Despite the obvious similarities of the characters, Dogman does not have the narrative coherence of its predecessor, inspired by the works of Scorsese. The script here is purely Bessonian, merciless and strange. And the Frenchman, as you know, has not been in his best shape for a long time. It is a priori impossible to take screen absurdity completely seriously. And then, as luck would have it, Caleb Landry Jones gives a performance so confident and insightful that you have to see it just for his sake.

Already from the debut flashbacks, it’s not easy to come to terms with one-dimensional degenerate rednecks, but it’s quite possible. To a mournful soundtrack, they put the child in a cage with the dogs, and everything seems so hopeless that even a wolf howls. And God be with them, with the rednecks; Thanks to the same Besson, this is not the first time in French cinema that someone has been put on a chain; let us remember, for example, “Danny the Chained Dog” by Louis Leterrier.

The trouble is that this exaggerated suffering is diluted, for example, by the counterpoint of the cheerful Eurythmics, a rudimentary segment about a robbery, and an almost cartoonish climax ripped off somewhere from a Christmas classic with Macaulay Culkin. Just add doggies.

Besson’s new film can be mistaken for sheer bad taste, although it is only partially so. It is much more difficult to grasp what is truly worth attention. First and foremost, again, is the presence of Caleb Landry Jones, equally stunning as a drag queen impersonating Edith Piaf or Marlene Dietrich, or as a modest guy confessing to a police psychiatrist.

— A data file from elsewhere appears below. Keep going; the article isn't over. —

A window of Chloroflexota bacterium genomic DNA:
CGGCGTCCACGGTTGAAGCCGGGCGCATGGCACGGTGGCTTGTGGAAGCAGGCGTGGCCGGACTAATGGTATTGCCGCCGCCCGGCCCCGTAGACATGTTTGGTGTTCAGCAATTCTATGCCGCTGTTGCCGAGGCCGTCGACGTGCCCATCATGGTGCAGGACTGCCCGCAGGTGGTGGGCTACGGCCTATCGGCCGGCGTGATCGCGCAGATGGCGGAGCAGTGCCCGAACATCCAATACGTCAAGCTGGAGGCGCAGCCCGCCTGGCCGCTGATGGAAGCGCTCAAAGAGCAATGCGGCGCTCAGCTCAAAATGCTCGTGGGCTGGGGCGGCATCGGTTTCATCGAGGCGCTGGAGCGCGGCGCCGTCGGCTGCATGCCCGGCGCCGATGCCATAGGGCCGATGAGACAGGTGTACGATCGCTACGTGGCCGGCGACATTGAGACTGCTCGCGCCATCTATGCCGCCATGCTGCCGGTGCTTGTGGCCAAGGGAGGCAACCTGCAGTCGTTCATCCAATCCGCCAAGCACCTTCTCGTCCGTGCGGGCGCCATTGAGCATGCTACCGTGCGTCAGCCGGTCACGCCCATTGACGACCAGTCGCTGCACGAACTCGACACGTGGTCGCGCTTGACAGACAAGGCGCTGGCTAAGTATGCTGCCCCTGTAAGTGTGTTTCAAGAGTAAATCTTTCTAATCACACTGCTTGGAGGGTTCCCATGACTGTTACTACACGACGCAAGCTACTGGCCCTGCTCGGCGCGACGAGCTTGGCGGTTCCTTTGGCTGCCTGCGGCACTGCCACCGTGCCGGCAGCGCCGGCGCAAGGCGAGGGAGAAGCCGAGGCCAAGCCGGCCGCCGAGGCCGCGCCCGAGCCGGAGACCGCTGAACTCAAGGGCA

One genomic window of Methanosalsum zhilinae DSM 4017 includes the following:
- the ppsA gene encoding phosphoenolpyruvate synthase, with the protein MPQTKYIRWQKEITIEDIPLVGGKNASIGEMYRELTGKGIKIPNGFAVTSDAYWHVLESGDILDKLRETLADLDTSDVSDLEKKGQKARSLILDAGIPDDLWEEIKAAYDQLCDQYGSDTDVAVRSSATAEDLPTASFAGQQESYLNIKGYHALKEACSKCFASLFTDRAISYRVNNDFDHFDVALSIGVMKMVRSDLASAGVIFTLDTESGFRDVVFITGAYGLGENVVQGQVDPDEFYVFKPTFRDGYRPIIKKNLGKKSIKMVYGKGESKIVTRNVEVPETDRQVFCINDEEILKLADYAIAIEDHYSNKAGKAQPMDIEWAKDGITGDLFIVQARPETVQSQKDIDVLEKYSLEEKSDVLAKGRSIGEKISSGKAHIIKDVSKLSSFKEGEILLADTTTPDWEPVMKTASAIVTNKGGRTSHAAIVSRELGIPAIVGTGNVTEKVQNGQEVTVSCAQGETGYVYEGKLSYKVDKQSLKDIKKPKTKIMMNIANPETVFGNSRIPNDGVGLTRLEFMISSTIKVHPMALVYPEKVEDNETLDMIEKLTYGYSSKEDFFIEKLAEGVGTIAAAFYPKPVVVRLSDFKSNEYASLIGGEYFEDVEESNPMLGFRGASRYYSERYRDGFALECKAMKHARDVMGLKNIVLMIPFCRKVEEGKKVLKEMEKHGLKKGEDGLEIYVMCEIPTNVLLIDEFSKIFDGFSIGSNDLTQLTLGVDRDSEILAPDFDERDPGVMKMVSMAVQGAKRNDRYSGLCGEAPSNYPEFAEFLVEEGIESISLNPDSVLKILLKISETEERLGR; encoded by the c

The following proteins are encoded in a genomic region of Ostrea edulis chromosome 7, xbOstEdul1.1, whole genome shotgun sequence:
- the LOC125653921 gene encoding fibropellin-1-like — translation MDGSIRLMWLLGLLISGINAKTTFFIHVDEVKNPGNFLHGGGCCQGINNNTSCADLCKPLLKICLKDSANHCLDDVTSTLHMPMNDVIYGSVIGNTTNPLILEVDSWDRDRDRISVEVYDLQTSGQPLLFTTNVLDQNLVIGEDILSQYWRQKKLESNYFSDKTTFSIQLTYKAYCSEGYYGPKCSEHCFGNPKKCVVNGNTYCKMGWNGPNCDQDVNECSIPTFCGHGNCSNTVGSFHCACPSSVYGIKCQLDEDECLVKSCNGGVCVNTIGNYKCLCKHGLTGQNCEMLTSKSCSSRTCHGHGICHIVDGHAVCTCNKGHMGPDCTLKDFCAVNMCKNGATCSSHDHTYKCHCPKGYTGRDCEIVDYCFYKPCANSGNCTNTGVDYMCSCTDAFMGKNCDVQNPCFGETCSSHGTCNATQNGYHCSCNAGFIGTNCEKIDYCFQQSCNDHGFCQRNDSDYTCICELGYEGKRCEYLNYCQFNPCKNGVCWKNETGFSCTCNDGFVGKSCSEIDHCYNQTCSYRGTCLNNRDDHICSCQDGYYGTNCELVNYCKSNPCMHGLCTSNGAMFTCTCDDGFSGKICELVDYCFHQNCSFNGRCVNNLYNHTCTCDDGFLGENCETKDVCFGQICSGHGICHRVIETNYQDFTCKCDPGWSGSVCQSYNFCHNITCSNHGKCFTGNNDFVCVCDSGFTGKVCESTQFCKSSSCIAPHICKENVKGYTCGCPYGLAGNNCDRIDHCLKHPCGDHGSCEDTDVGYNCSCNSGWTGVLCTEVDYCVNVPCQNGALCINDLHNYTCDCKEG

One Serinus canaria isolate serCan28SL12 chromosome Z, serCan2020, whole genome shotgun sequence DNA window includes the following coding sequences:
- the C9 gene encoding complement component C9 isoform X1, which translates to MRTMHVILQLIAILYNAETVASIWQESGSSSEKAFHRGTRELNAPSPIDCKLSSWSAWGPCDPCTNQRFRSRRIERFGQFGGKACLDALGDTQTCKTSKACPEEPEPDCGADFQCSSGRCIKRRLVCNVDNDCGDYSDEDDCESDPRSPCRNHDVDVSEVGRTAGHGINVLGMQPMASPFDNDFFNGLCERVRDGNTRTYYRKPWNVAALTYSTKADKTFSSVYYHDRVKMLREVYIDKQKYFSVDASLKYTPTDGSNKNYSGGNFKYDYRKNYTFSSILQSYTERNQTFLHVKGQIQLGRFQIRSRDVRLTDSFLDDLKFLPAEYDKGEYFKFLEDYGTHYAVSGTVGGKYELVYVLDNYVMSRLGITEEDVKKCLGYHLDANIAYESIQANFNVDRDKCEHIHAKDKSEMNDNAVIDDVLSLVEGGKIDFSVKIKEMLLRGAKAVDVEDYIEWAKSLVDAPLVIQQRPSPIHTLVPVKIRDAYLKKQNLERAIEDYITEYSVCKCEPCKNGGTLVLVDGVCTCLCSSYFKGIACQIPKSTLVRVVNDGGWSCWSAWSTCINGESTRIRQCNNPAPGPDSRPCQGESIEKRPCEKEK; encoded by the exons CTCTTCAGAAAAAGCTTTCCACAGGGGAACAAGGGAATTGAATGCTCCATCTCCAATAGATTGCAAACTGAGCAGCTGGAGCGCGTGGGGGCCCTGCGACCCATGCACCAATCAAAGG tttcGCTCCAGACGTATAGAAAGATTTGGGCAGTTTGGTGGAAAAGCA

In addition, a full awareness of whose film is now in front of your eyes will help reduce the level of cringe in your blood. The dialogue scenes between Doug and the psychiatrist are quite interesting. The striking image of “Marilyn Monroe with a shotgun at the ready” is saved for dessert. There’s even a Milo.

The film should only be watched if you are prepared. Besides, the dogs will read Shakespeare, and the police, of course, will eat their donuts (what else). That the bandits will be catastrophically helpless, but this doesn’t even matter, because the local plot is hardly suitable for an action movie: all the action fits into the trailer. In the end, I repeat, we must understand that this is the project of the late Luc Besson, with all the ensuing consequences.

As a result, the film resembles its unstable protagonist. At first glance, it is bright and dark at the same time, and sometimes really fascinating. But once you take a closer look, it becomes noticeable that this whole Bessonian dramatic construction is as fragile as Dogman himself. It seems that in just a moment everything will finally fall to the ground, and bouts of uncontrollable hysterical laughter, like Arthur Fleck’s, will seize the viewer.


“Dogman” is extremely far from the most outstanding examples of cinema from Luc Besson of the 90s, but is much better than the director’s previous work “Annu”, which did not produce an expressive genre film, but there was a place for Russian actors in the frame